[16075.755719] usb 1-1.1: new high speed USB device using msm_hsusb_host and address 3
[16075.775744] get_port_status port=1,portstatus=1503, portchange=10
[16075.868006] usb 1-1.1: New USB device found, idVendor=13fe, idProduct=3323
[16075.868111] usb 1-1.1: New USB device strings: Mfr=1, Product=2, SerialNumber=3
[16075.883769] usb 1-1.1: Product: STORE N GO
[16075.883821] usb 1-1.1: Manufacturer: Verbatim
[16075.894000] usb 1-1.1: SerialNumber: 070007A315074099E8C5
[16075.922270] scsi1 : usb-storage 1-1.1:1.0
[16075.944010] get_port_status port=1,portstatus=1503, portchange=0
[16076.953338] scsi 1:0:0:0: Direct-Access     Verbatim STORE N GO       5.00 PQ: 0 ANSI: 0 CCS
[16076.993863] sd 1:0:0:0: Attached scsi generic sg0 type 0
[16077.204050] sd 1:0:0:0: [sda] 7802880 512-byte logical blocks: (3.99 GB/3.72 GiB)
[16077.204665] sd 1:0:0:0: [sda] Write Protect is off
[16077.216317] sd 1:0:0:0: [sda] Mode Sense: 23 00 00 00
[16077.216329] sd 1:0:0:0: [sda] Assuming drive cache: write through
[16077.219671] sd 1:0:0:0: [sda] Assuming drive cache: write through
[16077.227274]  sda: sda1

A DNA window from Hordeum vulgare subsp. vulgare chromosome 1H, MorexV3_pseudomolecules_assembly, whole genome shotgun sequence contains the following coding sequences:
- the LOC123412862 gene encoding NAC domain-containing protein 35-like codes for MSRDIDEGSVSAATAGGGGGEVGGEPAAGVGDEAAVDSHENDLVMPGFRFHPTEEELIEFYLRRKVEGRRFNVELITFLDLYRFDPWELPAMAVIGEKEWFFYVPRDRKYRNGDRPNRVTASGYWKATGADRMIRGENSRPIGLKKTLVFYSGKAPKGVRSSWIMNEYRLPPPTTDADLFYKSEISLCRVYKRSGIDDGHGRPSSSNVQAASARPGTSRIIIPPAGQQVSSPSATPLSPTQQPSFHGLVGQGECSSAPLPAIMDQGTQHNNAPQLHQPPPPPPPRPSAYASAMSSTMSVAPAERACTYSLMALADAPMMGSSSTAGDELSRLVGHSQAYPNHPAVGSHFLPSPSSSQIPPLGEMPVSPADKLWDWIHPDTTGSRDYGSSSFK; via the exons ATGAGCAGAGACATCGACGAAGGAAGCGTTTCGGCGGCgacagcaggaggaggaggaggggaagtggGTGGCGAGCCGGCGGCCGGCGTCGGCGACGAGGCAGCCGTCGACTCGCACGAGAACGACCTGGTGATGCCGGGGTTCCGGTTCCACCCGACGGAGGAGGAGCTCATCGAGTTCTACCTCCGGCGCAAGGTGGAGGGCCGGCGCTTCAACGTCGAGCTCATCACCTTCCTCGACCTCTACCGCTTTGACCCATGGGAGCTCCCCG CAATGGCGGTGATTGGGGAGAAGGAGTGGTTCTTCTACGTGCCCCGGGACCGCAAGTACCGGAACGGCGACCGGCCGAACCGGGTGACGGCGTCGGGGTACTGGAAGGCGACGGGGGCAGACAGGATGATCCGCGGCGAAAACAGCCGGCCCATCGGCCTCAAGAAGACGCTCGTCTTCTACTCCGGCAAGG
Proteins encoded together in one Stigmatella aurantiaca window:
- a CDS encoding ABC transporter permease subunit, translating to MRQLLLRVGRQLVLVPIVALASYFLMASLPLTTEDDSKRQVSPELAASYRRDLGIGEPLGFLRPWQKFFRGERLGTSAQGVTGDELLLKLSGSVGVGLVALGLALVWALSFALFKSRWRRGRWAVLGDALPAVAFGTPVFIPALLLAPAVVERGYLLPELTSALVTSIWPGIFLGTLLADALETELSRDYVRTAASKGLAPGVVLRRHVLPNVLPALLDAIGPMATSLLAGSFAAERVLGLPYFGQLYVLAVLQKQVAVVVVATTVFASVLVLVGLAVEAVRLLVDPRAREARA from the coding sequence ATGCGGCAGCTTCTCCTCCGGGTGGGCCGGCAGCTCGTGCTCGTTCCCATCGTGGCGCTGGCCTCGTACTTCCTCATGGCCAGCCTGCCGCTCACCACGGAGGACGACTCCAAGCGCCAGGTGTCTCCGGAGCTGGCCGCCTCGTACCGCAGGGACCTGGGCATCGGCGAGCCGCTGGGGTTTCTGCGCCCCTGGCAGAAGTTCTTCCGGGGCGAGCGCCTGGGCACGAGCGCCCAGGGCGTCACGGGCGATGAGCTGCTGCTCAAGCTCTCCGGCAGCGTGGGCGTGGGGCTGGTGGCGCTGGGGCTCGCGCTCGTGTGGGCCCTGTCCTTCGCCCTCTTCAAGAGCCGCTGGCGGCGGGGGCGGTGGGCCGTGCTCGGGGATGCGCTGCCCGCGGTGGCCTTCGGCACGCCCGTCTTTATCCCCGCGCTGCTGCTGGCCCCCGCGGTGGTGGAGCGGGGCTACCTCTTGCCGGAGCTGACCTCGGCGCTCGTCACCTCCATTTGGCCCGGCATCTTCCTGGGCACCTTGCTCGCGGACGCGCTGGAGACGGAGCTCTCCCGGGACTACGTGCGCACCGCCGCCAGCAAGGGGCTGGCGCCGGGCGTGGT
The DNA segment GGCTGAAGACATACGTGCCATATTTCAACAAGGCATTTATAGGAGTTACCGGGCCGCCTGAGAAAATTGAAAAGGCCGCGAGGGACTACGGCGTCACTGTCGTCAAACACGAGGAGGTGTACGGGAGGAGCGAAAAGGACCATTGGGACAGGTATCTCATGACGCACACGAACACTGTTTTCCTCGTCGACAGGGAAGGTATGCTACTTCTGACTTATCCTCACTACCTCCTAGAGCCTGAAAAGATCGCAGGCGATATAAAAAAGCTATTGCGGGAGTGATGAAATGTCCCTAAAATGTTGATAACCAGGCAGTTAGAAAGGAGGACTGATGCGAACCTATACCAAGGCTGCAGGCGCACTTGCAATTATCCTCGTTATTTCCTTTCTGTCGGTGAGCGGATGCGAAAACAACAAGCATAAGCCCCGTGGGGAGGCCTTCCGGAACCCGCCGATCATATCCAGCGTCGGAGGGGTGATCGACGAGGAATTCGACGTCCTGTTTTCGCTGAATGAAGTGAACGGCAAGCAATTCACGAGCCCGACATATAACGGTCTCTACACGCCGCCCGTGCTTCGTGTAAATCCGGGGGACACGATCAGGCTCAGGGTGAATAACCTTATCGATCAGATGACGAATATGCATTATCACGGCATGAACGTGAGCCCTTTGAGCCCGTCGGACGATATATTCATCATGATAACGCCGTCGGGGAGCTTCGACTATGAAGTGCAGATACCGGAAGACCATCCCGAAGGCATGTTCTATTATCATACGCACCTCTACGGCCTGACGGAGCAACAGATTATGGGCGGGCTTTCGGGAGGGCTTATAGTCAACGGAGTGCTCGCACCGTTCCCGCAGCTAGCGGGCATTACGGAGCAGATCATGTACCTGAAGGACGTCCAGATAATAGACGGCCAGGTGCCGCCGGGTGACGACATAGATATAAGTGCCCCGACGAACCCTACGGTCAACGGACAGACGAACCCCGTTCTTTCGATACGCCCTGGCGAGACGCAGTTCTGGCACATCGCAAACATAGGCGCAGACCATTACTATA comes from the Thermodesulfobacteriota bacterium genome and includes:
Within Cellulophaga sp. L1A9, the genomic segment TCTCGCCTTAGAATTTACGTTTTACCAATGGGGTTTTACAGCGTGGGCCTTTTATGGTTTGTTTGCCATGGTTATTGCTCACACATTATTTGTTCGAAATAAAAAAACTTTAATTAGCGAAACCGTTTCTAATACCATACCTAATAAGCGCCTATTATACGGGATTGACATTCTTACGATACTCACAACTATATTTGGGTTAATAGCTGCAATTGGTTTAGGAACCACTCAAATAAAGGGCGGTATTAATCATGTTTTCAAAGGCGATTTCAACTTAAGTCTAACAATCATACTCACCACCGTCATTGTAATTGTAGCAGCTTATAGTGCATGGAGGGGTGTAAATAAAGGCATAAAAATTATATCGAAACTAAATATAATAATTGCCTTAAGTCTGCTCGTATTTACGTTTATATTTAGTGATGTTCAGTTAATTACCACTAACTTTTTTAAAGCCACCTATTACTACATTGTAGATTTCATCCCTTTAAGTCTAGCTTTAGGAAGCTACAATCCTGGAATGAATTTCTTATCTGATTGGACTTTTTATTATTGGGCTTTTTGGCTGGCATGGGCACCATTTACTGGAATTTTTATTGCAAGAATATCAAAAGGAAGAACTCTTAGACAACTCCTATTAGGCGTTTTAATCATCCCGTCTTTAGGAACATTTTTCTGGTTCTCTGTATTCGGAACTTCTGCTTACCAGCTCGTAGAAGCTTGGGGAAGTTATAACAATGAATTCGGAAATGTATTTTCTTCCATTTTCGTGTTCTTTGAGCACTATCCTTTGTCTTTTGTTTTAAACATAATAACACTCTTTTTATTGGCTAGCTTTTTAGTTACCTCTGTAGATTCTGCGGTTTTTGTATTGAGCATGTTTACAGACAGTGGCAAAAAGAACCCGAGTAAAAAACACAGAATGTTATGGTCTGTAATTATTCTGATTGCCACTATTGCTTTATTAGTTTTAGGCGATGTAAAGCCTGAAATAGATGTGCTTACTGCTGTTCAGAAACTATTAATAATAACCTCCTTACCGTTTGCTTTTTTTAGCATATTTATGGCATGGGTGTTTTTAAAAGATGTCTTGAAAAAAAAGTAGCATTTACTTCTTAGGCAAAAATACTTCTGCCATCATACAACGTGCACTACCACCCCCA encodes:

[16077.237134] sd 1:0:0:0: [sda] Assuming drive cache: write through
[16077.237234] sd 1:0:0:0: [sda] Attached SCSI removable disk

To be fair, there is most likely a way to enable the Touchpad to power USB OTG devices itself, which would remove the need for the powered hub.

See also: and, which suggest using a USB Y-cable to inject power, and from which I blatantly stole the idea of using a powered USB hub 😉

So far I have tried a USB thumbdrive and a wireless mouse dongle; the thumbdrive was detected flawlessly, while the mouse’s dongle was not.

D-Link DWL-120 Hacking/Probing

D-Link DWL-120 Hacking/Probing

I found 3 or 4 of these at a garage sale a few years ago for a few bucks, and I am (surprisingly) just cracking them open now.

On the front, it is marked as D-Link DWL-120 11Mbps Wireless USB Adapter, on the back is FCC ID# MXF-WL280, H/W: B2, F/W: 2.25

On the bottom of the PCB, we have the following chips:

  • Atmel AT76C503AWireless LAN MAC Unit with ARM7TDMI RISC Processor